Article Originally Published by Brooke Colombo on North Texas Daily
Article Originally Published by on North Texas Daily
The Student Government Association’s minimum wage town hall meeting on Tuesday evening was cut short — lasting approximately five minutes — due to low attendance.
The town hall was originally advertised as an hour and a half event with a presentation and questioning and commenting period, but it ended early when three students came for the town hall.
Communications Director Noah Hutchinson said student disengagement is a trend SGA has seen for various organizations and student activities this semester.
“If this isn’t what they want us to do, that’s not what they want us to do,” Hutchinson said. “But ultimately they have to tell us that. I definitely think yeah we want to continue dialogue with them. It’s kind of just all about continuing to provide the opportunity [to engage] to students.”
Despite the low turnout, Strategic Planning Director Brightyn Patterson gave a presentation about SGA research into the student minimum wage, citing seven on-campus retail jobs that start at $8.50 and the cost of living. Beyond what was covered, several on-campus jobs start below the $8.50 spot and above the federal $7.25 minimum wage.
SGA is pushing for minimum wage in part because they found the average rent cost in Denton has increased 2 percent to $1,211, which would require an annual income of $24,356 to afford. This required income does not account for tuition, textbooks or groceries and meal plan costs.
“We’ve talked to President Smatresk and administrators and we’ve gotten a few numbers and research back of what would happen if we put it to $9.50, which is pretty fair, I would say, but not a livable wage yet,” Patterson said.
Another point Patterson brought up in favor of raising the student minimum wage was some on-campus jobs, like Starbucks, Chick-fil-A, Jamba Juice, Fuzzy’s and the Corner Store, have a lower hourly pay than their off-campus equivalents.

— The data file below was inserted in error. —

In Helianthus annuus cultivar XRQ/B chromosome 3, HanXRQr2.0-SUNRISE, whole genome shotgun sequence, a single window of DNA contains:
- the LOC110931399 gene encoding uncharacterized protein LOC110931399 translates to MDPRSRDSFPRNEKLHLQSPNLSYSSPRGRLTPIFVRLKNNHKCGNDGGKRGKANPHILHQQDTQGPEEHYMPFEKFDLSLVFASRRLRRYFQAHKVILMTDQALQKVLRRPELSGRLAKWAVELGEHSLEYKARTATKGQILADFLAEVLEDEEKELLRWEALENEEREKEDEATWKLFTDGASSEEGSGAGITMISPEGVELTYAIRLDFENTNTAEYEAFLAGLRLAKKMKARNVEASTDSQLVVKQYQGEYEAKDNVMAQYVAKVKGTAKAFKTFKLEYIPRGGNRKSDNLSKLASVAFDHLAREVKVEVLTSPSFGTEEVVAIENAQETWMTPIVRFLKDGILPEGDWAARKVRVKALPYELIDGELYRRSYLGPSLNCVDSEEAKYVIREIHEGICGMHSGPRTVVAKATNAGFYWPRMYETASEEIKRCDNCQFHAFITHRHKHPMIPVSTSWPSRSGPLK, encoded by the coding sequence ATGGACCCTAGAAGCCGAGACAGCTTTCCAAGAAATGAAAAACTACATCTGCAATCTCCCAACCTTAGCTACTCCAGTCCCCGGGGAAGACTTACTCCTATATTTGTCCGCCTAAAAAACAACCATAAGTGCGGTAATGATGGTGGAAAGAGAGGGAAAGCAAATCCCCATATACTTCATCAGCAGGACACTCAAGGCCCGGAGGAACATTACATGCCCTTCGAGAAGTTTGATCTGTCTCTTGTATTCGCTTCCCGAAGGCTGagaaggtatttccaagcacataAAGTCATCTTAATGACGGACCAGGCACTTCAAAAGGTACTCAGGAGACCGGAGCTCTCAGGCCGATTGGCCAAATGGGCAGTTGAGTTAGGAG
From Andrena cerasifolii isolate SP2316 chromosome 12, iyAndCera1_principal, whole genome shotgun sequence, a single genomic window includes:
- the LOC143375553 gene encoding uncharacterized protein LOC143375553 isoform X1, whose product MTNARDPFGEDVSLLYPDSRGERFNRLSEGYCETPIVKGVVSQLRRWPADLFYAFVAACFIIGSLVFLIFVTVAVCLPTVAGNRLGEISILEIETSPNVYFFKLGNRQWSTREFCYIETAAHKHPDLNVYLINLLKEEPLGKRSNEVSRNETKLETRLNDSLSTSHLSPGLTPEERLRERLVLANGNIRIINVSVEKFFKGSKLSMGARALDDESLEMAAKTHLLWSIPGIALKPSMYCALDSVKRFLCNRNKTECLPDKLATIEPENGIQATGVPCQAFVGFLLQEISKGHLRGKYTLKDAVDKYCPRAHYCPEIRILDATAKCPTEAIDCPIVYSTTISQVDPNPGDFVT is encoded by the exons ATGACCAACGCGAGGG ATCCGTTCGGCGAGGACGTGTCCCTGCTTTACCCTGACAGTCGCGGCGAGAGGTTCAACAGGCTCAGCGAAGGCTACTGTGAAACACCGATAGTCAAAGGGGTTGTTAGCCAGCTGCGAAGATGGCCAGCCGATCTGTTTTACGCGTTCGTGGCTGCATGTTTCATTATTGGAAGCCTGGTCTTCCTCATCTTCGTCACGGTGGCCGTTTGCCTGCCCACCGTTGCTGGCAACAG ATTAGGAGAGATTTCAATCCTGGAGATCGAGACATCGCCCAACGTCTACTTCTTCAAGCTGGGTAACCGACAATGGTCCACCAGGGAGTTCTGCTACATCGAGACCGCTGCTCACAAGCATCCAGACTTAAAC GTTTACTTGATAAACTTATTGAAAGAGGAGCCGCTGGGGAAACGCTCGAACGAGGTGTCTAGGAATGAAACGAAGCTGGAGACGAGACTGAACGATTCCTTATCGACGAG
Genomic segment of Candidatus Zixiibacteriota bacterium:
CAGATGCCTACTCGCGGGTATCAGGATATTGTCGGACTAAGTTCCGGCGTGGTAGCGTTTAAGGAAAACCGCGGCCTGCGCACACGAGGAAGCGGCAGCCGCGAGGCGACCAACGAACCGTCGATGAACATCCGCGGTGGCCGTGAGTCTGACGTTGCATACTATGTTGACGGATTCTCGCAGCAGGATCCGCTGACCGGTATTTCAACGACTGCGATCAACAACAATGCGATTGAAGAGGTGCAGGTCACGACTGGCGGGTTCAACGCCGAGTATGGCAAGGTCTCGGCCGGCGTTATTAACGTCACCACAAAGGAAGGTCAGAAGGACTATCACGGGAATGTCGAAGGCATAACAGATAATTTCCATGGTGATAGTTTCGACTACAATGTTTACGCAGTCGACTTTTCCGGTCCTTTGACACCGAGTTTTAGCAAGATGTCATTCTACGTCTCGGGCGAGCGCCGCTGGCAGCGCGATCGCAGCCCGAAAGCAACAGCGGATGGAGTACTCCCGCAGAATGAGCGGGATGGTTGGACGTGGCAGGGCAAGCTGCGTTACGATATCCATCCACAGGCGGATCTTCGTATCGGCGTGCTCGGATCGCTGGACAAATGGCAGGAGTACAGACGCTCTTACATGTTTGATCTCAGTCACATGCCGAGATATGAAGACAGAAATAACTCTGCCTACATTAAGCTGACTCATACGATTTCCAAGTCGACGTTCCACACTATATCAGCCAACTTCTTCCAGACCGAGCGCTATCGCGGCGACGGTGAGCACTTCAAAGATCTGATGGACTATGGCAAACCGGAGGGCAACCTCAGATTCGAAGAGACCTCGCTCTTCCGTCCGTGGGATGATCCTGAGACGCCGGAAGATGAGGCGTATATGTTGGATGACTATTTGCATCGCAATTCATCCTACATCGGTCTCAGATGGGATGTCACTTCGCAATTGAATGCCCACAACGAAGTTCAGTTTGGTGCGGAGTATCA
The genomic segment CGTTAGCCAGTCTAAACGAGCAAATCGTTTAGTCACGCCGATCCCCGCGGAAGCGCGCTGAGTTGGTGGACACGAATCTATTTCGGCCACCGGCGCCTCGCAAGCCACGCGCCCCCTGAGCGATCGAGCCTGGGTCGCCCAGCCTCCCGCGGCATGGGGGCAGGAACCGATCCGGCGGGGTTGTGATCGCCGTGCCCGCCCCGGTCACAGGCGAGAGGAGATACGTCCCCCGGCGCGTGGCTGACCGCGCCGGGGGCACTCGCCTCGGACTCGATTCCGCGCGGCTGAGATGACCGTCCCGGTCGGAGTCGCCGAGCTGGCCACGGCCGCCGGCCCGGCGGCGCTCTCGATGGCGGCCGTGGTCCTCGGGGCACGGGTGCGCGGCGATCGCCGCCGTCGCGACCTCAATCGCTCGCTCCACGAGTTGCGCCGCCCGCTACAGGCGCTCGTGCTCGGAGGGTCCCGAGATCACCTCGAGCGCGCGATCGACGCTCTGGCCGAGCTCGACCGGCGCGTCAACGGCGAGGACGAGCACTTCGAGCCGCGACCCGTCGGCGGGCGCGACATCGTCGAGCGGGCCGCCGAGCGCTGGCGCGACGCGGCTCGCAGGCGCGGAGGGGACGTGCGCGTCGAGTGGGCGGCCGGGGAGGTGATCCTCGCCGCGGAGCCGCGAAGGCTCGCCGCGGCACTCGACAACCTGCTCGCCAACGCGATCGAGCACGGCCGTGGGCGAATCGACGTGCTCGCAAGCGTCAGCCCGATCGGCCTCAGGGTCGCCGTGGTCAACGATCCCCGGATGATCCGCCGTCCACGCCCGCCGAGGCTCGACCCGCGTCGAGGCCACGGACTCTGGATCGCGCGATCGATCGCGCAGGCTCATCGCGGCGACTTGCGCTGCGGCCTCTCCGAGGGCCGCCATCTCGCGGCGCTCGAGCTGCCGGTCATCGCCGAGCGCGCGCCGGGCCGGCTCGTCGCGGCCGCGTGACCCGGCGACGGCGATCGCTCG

“We want to make sure that our on-campus workers are either [earning] the same or more than those off-campus for competitive wages,” Patterson said.
SGA also held a livestream on Twitter after the town hall where Patterson gave her presentation again. The live stream had around 400 viewers an hour after it was streamed.
With a newly expanded communications team, Hutchinson said SGA will provide more opportunities in the future for students to communicate with them.
“We’ll be tabling twice a week throughout the semester so we’re giving more opportunities to students,” Hutchinson said. “We just expanded our communications and marketing team, so we’ll be able to have a whole team of people being able to talk to students and see what they want from their SGA. We’re equipped now, so we just have to go out and do it.”
Featured Image: SGA executives converse at the minimum wage town hall, which was cut short due to low turnout on Feb. 11, 2020. Image by Isabel Anes.
Source: North Texas Daily